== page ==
View Article: PubMed Central - PubMed

Affiliation: Department of Medical Microbiology, Immunology and Cell Biology, Southern Illinois University School of Medicine, Springfield, IL 62794-9626, United States of America.

ABSTRACT
Herpes simplex virus type 1 (HSV-1) encodes two bona fide serine/threonine protein kinases, the US3 and UL13 gene products. HSV-1 ΔUS3 mutants replicate with wild-type efficiency in cultured cells, and HSV-1 ΔUL13 mutants exhibit <10-fold reduction in infectious viral titers. Given these modest phenotypes, it remains unclear how the US3 and UL13 protein kinases contribute to HSV-1 replication. In the current study, we designed a panel of HSV-1 mutants, in which portions of UL13 and US3 genes were replaced by expression cassettes encoding mCherry protein or green fluorescent protein (GFP), respectively, and analyzed DNA replication, protein expression, and spread of these mutants in several cell types. Loss of US3 function alone had largely negligible effect on viral DNA accumulation, gene expression, virion release, and spread. Loss of UL13 function alone also had no appreciable effects on viral DNA levels. However, loss of UL13 function did result in a measurable decrease in the steady-state levels of two viral glycoproteins (gC and gD), release of total and infectious virions, and viral spread. Disruption of both genes did not affect the accumulation of viral DNA, but resulted in further reduction in gC and gD steady-state levels, and attenuation of viral spread and infectious virion release. These data show that the UL13 kinase plays an important role in the late phase of HSV-1 infection, likely by affecting virion assembly and/or release. Moreover, the data suggest that the combined activities of the US3 and UL13 protein kinases are critical to the efficient assembly and release of infectious virions from HSV-1-infected cells.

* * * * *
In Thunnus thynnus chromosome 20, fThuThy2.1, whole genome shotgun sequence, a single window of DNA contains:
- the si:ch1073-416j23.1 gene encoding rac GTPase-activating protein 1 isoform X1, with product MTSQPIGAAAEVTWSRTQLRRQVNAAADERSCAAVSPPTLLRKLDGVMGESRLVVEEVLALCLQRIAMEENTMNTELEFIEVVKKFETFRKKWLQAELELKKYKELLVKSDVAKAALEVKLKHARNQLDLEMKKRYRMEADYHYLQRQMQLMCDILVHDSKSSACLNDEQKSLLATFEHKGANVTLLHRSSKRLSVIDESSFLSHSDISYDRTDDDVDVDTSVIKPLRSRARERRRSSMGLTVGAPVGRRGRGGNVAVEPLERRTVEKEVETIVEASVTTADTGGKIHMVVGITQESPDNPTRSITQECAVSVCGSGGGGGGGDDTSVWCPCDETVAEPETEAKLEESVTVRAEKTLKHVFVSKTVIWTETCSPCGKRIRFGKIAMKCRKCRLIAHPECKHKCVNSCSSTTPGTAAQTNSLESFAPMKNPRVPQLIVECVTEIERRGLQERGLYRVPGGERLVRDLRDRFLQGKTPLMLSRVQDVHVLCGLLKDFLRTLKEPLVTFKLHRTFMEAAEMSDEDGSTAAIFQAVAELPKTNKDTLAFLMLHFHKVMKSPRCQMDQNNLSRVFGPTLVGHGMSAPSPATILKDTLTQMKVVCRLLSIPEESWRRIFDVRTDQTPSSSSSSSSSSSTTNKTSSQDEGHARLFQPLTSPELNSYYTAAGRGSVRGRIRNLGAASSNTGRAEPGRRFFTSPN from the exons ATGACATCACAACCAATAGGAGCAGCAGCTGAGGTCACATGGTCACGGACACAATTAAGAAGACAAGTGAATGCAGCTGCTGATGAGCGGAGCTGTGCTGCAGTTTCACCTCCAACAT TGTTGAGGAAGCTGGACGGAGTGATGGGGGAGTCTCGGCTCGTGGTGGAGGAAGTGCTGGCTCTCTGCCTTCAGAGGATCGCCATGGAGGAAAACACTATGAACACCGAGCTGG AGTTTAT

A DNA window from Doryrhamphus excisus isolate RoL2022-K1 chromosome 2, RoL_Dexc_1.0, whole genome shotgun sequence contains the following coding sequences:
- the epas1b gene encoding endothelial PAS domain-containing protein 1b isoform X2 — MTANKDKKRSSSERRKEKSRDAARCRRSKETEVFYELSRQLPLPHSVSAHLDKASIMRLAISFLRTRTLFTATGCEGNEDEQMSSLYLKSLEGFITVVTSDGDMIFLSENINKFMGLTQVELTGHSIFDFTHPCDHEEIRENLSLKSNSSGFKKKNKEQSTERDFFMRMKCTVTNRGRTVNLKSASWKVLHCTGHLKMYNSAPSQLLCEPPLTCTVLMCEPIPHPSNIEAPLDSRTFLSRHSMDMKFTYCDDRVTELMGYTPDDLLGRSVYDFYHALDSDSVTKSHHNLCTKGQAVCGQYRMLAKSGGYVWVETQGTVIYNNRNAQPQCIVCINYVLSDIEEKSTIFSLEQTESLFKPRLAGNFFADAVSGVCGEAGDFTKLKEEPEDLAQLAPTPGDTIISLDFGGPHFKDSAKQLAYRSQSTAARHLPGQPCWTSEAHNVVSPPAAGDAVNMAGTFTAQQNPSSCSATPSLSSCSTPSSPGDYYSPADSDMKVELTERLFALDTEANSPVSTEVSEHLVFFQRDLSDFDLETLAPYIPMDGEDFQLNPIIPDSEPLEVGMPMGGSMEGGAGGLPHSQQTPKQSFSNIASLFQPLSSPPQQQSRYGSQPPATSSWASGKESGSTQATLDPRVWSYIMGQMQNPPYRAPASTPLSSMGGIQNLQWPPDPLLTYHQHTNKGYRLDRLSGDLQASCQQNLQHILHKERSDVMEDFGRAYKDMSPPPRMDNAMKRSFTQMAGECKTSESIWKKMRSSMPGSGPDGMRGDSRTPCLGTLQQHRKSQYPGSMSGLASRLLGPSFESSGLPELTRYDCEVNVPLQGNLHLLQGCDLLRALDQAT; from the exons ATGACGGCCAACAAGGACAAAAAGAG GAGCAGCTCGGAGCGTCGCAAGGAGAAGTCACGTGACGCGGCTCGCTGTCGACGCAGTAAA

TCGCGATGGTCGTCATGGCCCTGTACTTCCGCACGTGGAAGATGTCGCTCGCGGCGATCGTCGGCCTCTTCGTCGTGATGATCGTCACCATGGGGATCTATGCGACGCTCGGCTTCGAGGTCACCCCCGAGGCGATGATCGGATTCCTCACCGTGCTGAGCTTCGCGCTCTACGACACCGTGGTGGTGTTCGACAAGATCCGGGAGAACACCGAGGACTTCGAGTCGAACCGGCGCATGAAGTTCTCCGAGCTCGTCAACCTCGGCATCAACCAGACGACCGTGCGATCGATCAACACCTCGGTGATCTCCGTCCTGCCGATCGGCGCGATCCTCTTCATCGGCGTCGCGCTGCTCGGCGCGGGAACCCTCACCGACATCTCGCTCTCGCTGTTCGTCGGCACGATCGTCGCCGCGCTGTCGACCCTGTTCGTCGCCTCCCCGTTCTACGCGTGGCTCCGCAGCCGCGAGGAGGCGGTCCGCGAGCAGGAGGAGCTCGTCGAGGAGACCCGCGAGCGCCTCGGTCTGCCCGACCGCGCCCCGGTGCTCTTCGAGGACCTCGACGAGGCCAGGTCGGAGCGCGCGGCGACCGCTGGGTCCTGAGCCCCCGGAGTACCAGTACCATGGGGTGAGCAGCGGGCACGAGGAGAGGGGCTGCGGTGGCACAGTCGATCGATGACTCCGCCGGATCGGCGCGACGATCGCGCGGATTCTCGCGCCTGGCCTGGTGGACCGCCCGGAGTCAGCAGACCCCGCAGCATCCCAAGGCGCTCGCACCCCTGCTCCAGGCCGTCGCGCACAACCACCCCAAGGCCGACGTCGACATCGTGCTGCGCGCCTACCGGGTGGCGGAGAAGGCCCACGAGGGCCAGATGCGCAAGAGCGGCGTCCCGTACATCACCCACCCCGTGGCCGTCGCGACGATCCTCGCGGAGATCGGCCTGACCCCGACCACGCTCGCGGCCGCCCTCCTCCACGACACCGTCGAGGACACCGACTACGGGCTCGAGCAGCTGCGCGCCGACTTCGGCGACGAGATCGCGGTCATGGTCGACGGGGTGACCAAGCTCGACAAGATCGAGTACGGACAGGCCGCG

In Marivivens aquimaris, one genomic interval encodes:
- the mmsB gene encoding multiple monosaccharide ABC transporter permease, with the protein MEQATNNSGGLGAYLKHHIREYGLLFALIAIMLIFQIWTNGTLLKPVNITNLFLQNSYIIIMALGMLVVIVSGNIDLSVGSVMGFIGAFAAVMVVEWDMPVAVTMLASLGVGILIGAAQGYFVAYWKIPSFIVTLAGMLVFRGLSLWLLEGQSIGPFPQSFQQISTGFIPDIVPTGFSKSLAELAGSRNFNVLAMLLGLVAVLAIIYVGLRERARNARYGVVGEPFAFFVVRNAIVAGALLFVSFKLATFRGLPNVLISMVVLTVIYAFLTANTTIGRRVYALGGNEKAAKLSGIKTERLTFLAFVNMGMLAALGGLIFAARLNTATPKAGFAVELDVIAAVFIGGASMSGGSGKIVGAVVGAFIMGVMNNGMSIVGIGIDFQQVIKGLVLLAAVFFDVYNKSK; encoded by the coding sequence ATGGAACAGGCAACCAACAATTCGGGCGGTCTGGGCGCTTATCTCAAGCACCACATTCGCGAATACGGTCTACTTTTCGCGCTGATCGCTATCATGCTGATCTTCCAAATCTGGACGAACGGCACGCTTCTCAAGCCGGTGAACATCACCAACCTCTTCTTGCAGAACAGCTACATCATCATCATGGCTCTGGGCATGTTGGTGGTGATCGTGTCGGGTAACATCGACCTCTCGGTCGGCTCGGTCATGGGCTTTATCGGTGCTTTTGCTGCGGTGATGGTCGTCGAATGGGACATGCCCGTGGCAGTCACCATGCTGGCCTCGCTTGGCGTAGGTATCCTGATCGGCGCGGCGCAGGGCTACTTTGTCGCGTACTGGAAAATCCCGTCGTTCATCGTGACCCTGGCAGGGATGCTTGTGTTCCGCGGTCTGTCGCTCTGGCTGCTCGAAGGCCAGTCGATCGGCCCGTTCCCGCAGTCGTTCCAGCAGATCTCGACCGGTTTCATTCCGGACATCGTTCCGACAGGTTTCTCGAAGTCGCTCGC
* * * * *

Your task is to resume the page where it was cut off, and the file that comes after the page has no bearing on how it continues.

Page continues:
No MeSH data available.


Related in: MedlinePlus